Chemical Management of Hydrilla for Drinking Water Utilities

Last Modified: Nov 08, 2018

Authors:

  • Ben Wright, Meredith Taylor, Mike Usai, Tina Nelson

Hydrilla verticillata (hydrilla) is a federally listed aquatic invasive species that has the potential to cause significant economic and environmental impacts once established. Introduced decades ago in Florida and the Mid-Atlantic states, hydrilla has continued to spread through much of the US. Hydrilla is a high priority risk for reservoir systems as it can impact water quality, aquatic habitat, and recreational uses. The species forms dense mats of vegetation, outcompeting native species, reducing dissolved oxygen, and raising pH. Decay of plant litter can increase natural organic matter in reservoirs, which is a precursor to disinfection byproduct formation. Control of hydrilla is expensive; Florida and California each spend millions of dollars annually on hydrilla control. However, without management, Hydrilla can take over and can make lakes nearly unusable. As with other aquatic invasive species, once a population is established, management alternatives consist of chemical, biological, physical, or mechanical/manual methods. However, hydrilla’s ability to reproduce from plant fragments, turions and tubers, has made chemical management with herbicides one of the most common methods of control.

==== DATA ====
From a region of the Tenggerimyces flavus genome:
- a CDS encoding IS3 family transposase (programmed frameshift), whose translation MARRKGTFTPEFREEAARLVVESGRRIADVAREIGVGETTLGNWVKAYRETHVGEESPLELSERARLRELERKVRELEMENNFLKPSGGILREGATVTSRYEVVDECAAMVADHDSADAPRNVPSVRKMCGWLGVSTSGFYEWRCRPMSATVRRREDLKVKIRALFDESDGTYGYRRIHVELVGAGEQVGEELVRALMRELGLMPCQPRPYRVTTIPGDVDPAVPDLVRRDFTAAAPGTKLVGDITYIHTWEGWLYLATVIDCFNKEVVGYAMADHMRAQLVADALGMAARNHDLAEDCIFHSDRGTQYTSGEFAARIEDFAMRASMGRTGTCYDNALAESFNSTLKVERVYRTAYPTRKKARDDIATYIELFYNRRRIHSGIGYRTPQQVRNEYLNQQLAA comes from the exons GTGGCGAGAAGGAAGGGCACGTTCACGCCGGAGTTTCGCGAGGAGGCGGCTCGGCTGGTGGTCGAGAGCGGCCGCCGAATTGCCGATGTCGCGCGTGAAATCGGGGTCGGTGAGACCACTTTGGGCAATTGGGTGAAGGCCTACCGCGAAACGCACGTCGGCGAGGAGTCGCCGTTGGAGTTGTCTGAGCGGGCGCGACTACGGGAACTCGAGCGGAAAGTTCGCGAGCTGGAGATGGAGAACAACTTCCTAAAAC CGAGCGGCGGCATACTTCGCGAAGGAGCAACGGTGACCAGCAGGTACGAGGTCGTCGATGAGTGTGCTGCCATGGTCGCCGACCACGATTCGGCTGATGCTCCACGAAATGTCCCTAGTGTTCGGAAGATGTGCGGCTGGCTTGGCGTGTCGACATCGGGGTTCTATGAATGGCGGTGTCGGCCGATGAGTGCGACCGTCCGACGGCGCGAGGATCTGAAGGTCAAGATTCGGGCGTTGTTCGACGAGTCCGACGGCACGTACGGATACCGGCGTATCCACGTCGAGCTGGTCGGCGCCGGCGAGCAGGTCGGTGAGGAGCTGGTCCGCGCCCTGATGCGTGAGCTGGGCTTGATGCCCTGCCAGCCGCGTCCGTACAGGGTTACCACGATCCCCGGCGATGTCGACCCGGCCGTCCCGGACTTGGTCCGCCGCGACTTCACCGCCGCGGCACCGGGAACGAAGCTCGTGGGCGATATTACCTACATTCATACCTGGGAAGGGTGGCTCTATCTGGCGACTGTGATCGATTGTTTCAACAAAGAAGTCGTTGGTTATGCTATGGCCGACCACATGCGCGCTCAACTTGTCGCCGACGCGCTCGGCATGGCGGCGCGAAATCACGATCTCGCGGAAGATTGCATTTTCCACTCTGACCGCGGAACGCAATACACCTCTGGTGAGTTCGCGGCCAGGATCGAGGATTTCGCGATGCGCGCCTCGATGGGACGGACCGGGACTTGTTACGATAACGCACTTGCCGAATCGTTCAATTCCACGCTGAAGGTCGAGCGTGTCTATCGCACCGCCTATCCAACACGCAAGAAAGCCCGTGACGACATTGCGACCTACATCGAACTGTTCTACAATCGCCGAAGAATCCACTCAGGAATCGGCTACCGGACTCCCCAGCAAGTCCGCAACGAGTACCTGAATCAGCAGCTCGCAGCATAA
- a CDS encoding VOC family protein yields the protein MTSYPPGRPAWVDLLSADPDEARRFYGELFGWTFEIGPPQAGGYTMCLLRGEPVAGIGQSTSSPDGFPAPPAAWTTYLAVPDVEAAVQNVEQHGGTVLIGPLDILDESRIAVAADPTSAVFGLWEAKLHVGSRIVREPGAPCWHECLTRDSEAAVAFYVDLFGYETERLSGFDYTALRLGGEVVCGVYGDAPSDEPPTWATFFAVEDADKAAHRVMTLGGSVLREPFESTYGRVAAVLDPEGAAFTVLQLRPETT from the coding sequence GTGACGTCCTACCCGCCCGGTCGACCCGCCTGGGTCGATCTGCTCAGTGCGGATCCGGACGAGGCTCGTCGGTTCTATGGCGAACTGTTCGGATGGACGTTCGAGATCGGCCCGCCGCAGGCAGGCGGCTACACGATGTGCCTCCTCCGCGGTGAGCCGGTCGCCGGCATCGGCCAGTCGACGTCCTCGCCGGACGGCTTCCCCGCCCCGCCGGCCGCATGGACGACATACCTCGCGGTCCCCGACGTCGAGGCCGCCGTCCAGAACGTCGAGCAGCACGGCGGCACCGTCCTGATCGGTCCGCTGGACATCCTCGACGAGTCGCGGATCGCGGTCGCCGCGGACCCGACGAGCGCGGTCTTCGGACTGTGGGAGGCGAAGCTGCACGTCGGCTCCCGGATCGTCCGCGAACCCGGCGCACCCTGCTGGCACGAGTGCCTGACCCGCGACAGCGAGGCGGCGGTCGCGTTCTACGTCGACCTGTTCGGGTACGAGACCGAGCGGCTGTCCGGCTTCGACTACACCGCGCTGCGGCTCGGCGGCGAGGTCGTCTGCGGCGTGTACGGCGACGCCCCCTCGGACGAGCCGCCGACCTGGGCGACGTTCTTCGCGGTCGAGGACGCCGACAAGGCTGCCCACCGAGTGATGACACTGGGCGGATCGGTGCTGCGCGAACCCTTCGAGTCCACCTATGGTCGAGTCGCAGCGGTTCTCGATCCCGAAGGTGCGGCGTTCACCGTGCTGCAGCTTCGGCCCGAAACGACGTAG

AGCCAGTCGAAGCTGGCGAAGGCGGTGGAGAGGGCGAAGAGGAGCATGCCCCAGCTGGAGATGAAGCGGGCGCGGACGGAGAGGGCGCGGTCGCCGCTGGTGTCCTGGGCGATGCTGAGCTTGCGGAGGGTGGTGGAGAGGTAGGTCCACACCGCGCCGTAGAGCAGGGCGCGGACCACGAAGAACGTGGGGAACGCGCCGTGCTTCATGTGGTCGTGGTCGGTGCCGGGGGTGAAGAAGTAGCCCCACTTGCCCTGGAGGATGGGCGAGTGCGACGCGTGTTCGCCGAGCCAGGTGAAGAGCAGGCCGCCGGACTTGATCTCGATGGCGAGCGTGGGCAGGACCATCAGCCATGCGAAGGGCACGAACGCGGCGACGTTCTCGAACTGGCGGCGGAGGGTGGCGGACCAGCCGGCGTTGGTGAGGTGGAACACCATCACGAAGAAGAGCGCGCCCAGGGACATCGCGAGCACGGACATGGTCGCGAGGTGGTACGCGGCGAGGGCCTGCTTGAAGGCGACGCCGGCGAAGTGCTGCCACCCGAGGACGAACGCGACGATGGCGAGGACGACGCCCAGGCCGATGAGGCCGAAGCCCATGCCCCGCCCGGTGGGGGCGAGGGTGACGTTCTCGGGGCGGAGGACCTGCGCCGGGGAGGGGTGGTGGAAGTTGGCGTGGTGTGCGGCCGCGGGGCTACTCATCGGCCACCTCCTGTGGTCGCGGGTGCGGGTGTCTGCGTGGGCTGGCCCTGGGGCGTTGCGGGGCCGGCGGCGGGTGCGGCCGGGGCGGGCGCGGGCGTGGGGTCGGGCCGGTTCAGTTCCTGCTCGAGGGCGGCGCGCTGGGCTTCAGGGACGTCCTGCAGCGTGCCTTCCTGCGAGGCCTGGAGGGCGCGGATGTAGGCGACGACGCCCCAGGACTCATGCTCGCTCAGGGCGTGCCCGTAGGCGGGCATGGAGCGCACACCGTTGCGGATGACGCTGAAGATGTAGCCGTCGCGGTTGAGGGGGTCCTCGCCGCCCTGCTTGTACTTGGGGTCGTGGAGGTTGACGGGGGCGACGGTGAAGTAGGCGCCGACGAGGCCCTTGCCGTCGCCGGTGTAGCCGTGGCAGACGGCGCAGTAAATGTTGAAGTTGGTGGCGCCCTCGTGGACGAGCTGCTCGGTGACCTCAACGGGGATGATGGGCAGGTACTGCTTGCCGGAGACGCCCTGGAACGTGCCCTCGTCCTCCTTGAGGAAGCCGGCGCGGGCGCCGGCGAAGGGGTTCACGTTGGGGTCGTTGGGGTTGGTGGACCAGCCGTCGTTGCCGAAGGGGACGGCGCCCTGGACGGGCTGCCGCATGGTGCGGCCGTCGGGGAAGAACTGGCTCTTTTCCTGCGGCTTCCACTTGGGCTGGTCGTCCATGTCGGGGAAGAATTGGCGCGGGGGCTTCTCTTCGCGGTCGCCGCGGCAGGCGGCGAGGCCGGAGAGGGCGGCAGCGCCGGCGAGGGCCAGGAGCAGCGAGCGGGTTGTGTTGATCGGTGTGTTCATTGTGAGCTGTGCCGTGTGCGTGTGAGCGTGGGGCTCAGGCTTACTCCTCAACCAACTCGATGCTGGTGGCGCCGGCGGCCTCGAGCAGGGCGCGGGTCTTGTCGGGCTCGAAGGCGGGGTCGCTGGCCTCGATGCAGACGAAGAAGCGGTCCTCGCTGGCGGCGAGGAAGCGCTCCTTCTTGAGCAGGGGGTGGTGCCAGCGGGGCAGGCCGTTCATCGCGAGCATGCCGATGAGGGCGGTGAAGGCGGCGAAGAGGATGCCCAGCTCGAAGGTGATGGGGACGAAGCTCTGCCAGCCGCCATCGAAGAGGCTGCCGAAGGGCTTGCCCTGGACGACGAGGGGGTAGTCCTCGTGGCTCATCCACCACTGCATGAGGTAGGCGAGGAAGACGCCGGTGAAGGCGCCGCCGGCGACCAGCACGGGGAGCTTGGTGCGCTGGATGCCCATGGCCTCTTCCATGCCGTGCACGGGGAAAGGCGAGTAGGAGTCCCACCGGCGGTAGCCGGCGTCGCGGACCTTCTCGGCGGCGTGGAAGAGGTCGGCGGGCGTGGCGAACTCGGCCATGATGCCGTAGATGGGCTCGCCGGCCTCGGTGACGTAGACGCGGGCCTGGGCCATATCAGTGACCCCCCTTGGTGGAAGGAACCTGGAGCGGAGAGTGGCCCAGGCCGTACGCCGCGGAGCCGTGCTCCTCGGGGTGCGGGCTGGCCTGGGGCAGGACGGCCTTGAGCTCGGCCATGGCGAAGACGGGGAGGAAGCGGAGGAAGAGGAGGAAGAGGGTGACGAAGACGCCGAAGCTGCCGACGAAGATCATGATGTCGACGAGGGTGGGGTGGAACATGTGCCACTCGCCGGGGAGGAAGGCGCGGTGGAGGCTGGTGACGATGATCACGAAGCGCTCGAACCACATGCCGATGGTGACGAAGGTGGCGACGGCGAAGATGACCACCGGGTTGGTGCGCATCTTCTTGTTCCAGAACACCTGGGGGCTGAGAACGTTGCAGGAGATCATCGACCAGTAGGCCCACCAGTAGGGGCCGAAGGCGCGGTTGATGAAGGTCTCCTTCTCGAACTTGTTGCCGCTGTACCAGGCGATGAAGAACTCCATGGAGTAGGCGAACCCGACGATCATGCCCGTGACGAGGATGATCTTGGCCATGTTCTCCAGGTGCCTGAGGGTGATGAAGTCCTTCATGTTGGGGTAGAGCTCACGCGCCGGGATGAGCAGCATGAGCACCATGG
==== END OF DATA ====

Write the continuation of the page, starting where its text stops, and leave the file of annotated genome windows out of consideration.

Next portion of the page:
Hydrilla, therefore, poses a unique problem in sources of drinking water. The foremost responsibility of drinking water managers is to maintain public health. Utilities expend significant effort to protect the quality of their sources of drinking water and prevent contamination. For a utility or water manager to decide to add chemicals to a source of drinking water, they must be assured that those chemicals are not going to cause harm to the general public. As hydrilla continues to spread, it will inevitably affect more sources of drinking water. Therefore, the Water Research Foundation, in partnership with the New York City Department of Environmental Protection (DEP), funded this project to:

  • Assess the state of knowledge of herbicide application for the management of hydrilla in drinking water reservoirs and its impacts on treatability, water quality, and human and environmental health;
  • Review lessons-learned from prior hydrilla management efforts;
  • Provide recommendations for mitigation of impacts associated with hydrilla management; and
  • Develop communications resources for public outreach.
  • This presentation will provide an overview of the project findings, which will help the audience obtain a better understanding of the potential risks from hydrilla and communicate those risks to stakeholders, so utilities can respond quickly and effectively to hydrilla infestations.

    For more information, please contact the author at bwright@hazenandsawyer.com.

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